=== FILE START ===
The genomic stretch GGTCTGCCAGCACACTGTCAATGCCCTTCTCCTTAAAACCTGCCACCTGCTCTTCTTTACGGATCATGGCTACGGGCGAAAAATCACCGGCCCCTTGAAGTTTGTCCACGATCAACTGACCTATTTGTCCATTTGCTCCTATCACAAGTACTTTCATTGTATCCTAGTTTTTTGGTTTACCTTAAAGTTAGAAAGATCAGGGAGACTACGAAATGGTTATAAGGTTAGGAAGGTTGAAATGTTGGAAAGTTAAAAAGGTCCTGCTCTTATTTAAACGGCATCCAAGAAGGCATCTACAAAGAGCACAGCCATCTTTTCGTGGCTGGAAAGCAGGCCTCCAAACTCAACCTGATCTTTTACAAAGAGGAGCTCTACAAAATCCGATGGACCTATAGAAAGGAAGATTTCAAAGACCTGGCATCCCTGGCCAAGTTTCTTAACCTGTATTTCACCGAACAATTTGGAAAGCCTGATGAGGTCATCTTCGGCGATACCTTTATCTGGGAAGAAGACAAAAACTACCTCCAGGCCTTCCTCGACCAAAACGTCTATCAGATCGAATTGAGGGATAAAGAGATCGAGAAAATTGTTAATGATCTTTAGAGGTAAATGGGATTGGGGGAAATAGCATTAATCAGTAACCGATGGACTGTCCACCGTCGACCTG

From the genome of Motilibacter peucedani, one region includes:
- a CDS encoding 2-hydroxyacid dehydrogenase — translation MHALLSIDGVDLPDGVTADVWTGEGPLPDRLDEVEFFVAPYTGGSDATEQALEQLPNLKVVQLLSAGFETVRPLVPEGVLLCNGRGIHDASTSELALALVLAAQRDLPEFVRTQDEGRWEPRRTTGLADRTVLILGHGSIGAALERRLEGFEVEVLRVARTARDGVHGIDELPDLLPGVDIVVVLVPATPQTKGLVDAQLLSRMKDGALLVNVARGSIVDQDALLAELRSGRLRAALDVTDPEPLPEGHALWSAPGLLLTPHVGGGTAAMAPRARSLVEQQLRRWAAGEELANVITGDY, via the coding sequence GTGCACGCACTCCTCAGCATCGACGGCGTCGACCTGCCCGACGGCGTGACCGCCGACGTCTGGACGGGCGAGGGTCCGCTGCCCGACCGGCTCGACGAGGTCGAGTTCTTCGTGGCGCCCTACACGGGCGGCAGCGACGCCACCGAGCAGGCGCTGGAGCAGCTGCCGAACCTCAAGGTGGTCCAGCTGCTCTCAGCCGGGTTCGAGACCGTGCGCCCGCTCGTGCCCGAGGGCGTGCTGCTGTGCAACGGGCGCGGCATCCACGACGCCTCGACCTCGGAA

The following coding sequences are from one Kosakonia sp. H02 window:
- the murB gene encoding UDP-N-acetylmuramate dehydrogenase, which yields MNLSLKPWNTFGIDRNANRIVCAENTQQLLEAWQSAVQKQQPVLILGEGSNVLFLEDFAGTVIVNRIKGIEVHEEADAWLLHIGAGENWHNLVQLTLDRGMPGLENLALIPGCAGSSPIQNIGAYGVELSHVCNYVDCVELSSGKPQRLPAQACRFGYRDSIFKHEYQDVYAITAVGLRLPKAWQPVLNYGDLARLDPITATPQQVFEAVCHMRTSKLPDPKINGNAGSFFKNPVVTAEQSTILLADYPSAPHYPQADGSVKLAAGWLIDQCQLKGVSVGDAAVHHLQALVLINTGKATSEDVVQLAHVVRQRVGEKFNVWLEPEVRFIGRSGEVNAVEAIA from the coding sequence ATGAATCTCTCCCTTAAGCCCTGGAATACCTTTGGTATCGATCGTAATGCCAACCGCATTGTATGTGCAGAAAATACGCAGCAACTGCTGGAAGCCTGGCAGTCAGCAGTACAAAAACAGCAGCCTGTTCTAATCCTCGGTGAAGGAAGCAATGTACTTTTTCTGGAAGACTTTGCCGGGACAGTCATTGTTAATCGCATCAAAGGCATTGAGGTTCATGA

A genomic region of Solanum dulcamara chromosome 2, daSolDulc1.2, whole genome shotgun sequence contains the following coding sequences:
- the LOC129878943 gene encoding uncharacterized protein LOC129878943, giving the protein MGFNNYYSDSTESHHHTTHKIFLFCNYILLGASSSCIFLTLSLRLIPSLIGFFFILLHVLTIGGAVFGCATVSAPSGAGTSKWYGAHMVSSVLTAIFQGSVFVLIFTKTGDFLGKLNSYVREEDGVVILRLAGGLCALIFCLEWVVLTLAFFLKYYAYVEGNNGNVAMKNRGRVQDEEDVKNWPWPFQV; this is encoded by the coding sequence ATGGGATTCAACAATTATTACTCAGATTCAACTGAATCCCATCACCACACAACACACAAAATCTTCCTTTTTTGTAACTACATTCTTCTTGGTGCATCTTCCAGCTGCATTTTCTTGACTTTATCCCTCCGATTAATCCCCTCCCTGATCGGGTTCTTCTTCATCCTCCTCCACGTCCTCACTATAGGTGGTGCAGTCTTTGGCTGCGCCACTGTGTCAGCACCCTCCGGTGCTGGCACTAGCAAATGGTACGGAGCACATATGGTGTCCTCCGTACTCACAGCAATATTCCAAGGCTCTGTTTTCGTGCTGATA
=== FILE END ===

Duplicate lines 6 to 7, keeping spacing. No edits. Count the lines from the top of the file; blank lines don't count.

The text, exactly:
A genomic region of Solanum dulcamara chromosome 2, daSolDulc1.2, whole genome shotgun sequence contains the following coding sequences:
- the LOC129878943 gene encoding uncharacterized protein LOC129878943, giving the protein MGFNNYYSDSTESHHHTTHKIFLFCNYILLGASSSCIFLTLSLRLIPSLIGFFFILLHVLTIGGAVFGCATVSAPSGAGTSKWYGAHMVSSVLTAIFQGSVFVLIFTKTGDFLGKLNSYVREEDGVVILRLAGGLCALIFCLEWVVLTLAFFLKYYAYVEGNNGNVAMKNRGRVQDEEDVKNWPWPFQV; this is encoded by the coding sequence ATGGGATTCAACAATTATTACTCAGATTCAACTGAATCCCATCACCACACAACACACAAAATCTTCCTTTTTTGTAACTACATTCTTCTTGGTGCATCTTCCAGCTGCATTTTCTTGACTTTATCCCTCCGATTAATCCCCTCCCTGATCGGGTTCTTCTTCATCCTCCTCCACGTCCTCACTATAGGTGGTGCAGTCTTTGGCTGCGCCACTGTGTCAGCACCCTCCGGTGCTGGCACTAGCAAATGGTACGGAGCACATATGGTGTCCTCCGTACTCACAGCAATATTCCAAGGCTCTGTTTTCGTGCTGATA